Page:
Kuala Lumpur: Islamic finance is well suited to helping countries in both the emerging and developed world to move towards a more sustainable future, with technology acting as a key enabler. That was the conclusion of a wide-ranging panel discussion about value-based investing and sustainability at the Global Islamic Finance Forum 2022.

The four panellists were Leong See Meng, Senior Vice President, Strategy and Business, Cagamas Berhad; Dr. Aamir A Rehman, Chair, Innate Capital Partners; Elmie Aman Najas, Chairman, Malaysian Takaful Association and CEO, AIA Public Takaful Bhd and Mohd Ekmal Mohd Zazi, Regional Director, Wholesale Banking, CIMB Islamic Bank.

The panel moderator, Datin Seri Sunita Rajakumar, Chair of Climate Governance Malaysia, said she was delighted that the climate crisis was such an important part of GIFF2022.

She added, “Climate change poses a systemic risk to the financial system. The expectation is that the Islamic finance system, as value-based intermediators, will step up to help facilitate a smooth and just transition.”

Leong said technology is a conduit to deliver the green agenda and achieve sustainability. He gave the example of technology which can enable individual householders to find the right solar energy system for them.

“Using AI as a technology enables me to gain an understanding of the maximum amount I can generate, to offset my utilisation. It would be interesting to see how this particular technology could be used to help banks themselves to reduce their footprint.”

Aamir who joined virtually said fintech is a transformative opportunity for value-based investing, whether that be environmental finance or more broadly ethical investing, including Islamic finance.

He added it has often felt like an uphill struggle for value-based investing, largely because of scale.

“Competing against large financial institutions has been difficult, particularly against banks. Because banking in the traditional sense has required branches and a lot of physical presence, it has been hard for non-banking institutions to thrive. And that has changed radically with fintech.”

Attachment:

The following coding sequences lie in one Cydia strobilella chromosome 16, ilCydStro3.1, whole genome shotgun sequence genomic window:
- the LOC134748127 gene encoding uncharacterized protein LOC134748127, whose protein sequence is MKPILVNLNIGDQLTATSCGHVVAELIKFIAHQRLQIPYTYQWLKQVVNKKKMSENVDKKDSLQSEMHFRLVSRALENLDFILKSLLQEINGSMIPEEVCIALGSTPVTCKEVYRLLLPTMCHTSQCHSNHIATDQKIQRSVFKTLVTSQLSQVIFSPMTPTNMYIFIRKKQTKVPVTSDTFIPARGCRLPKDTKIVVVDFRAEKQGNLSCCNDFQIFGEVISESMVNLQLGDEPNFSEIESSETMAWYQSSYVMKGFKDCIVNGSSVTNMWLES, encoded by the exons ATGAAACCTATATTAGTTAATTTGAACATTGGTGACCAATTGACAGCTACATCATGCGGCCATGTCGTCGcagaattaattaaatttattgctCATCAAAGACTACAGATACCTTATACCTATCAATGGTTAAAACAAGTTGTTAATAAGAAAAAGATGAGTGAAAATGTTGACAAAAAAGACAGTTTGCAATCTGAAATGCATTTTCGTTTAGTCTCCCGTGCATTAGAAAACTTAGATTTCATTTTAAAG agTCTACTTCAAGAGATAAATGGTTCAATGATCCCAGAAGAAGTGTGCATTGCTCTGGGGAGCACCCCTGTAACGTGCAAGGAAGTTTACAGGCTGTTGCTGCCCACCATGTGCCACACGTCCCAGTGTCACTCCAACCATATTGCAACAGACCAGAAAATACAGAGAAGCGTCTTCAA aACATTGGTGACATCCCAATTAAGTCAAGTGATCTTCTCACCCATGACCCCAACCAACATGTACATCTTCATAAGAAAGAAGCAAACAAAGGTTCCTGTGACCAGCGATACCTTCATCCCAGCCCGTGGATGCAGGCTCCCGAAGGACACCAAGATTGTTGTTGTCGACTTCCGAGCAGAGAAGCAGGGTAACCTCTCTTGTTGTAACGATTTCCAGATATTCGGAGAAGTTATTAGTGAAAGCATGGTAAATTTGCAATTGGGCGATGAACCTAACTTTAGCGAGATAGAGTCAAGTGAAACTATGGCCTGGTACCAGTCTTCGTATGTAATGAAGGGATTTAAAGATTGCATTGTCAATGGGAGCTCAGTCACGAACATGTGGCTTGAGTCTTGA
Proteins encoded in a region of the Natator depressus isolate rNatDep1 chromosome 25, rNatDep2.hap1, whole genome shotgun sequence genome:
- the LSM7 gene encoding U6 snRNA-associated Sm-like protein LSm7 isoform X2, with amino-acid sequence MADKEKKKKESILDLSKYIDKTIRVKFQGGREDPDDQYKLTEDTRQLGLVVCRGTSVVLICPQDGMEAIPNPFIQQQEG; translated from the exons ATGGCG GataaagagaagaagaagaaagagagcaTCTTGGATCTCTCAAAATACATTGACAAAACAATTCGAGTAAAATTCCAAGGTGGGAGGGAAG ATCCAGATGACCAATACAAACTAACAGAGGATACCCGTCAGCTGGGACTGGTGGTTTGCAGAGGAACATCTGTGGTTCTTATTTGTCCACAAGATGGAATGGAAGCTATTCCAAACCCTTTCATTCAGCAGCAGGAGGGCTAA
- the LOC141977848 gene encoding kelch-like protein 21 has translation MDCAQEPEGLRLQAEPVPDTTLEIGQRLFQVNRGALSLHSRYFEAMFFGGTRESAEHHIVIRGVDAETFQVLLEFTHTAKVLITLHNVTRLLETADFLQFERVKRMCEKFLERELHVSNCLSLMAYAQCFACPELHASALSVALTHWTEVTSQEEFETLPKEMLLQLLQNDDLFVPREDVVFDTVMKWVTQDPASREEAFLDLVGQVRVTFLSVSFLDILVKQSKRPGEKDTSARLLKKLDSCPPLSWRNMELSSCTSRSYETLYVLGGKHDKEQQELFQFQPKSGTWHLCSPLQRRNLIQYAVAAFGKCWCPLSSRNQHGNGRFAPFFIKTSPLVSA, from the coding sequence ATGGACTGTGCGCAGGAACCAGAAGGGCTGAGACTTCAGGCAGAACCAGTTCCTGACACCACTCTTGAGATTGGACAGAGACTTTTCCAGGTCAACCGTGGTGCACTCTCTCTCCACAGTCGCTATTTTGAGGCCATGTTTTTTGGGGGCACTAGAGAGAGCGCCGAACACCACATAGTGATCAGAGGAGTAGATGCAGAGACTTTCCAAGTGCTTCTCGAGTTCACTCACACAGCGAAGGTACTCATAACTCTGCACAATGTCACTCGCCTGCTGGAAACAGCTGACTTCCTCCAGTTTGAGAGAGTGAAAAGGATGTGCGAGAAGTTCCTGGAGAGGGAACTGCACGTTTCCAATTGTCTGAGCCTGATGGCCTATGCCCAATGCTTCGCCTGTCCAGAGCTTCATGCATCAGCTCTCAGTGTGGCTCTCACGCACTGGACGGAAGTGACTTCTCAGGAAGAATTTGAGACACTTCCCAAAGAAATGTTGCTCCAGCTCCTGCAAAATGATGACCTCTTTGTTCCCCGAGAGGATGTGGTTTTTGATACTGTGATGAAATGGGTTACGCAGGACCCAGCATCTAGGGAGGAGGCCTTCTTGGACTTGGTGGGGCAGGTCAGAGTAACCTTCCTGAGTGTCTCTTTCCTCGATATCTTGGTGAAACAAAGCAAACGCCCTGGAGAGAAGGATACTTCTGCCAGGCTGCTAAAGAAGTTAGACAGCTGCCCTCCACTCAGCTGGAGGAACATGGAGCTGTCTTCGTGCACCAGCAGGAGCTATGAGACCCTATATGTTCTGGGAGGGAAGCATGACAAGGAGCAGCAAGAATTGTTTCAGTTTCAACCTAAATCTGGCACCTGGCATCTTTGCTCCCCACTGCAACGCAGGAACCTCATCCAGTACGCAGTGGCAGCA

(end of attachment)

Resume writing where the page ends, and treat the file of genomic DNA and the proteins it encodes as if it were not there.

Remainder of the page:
One of the main topics discussed was what a greener world would mean to emerging economies compared to developed ones. There was a general consensus that developing countries should set their own strategies to deal with climate change.

Leong said emerging economies should take their own perspectives. “The standards that you see are imposed upon us, developed by the nations themselves which caused the problem in the first place. The first step for developing nations to take to achieve net zero is to formulate guidelines and governance locally, which it enables you to transition smoothly.”

Elmie said emerging economies lagged behind developed economies when it came to technology.

“By virtue of their better developed infrastructure, developed economies have the capacity to move society even faster in adopting technology. To ensure a more equitable future for humanity, there is a case for developed economies to support and finance the technology in emerging economies.”

Ekmal said any financial institution needs to balance doing good with making a profit. “When it comes to sustainability, it isn't really about the end game, it's about the journey itself. It has to be done in a manner which is rationale to the bankers, but also to the country itself. It will need to be an orderly transition. When you talk about sustainability, it has to align with not just doing good for the environment, but with the market as well.”  



The Association of Islamic Banking and Financial Institutions Malaysia (AIBIM) was established in 1995. Currently, AIBIM has 28 member banks and the association:

  • Promotes sound Islamic banking system and practices in Malaysia.
  • Represents the interest of members locally and abroad.
  • Provides advice and assistance to members pertinent to the development of Islamic banking and finance at a local, regional, and global level.
  • Coordinates human capital development initiatives.
  • Promotes public awareness on Islamic Finance.

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